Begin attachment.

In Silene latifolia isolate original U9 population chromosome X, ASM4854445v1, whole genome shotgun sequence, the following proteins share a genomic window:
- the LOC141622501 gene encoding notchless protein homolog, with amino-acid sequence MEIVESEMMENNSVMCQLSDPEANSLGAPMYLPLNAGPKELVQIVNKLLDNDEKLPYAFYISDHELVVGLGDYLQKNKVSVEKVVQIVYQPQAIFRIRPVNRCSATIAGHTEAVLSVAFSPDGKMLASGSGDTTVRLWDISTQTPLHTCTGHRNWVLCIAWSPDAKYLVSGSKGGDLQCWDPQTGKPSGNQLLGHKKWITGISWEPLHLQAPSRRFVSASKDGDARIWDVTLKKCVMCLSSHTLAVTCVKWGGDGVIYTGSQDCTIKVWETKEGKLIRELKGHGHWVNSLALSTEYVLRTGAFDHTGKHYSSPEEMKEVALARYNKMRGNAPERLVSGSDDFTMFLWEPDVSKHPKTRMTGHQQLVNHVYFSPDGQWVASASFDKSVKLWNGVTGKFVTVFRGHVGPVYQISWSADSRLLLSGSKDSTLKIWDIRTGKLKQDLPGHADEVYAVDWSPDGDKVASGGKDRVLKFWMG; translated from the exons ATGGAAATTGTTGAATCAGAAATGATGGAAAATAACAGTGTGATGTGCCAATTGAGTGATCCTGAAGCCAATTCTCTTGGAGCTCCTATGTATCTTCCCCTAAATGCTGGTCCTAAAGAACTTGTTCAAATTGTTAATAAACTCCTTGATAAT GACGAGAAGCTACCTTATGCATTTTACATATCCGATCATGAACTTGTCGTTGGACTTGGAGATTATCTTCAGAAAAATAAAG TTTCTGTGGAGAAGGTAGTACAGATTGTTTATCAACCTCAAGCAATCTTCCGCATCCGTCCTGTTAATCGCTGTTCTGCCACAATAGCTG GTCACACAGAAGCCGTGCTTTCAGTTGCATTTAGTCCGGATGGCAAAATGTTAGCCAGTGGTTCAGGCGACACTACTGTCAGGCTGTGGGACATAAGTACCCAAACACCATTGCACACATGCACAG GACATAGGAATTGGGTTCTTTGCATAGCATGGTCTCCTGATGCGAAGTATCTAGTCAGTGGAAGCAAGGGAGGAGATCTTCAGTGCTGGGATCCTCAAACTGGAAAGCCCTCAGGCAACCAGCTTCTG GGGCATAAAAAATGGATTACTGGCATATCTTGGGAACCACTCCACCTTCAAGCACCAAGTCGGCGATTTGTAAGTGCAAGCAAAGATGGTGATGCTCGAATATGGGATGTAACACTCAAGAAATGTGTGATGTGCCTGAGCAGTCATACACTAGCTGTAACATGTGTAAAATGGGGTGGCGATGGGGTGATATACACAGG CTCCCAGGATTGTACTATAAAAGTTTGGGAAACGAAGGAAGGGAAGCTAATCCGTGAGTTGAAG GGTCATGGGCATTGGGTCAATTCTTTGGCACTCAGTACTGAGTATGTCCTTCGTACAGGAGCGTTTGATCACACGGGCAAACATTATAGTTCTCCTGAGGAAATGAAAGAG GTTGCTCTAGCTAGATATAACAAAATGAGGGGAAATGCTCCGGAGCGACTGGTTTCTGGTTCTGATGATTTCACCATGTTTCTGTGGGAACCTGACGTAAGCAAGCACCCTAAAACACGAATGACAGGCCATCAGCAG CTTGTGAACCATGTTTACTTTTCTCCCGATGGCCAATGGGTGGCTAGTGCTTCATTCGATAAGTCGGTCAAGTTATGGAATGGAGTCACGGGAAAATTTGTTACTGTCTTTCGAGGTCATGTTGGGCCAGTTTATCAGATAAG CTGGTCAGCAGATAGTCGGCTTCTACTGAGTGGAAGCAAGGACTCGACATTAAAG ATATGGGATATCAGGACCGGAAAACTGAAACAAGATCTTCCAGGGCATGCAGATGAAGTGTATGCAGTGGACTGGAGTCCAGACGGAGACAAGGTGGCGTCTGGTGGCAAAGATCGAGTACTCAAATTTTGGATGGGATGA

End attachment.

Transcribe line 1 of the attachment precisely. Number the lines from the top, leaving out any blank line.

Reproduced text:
In Silene latifolia isolate original U9 population chromosome X, ASM4854445v1, whole genome shotgun sequence, the following proteins share a genomic window: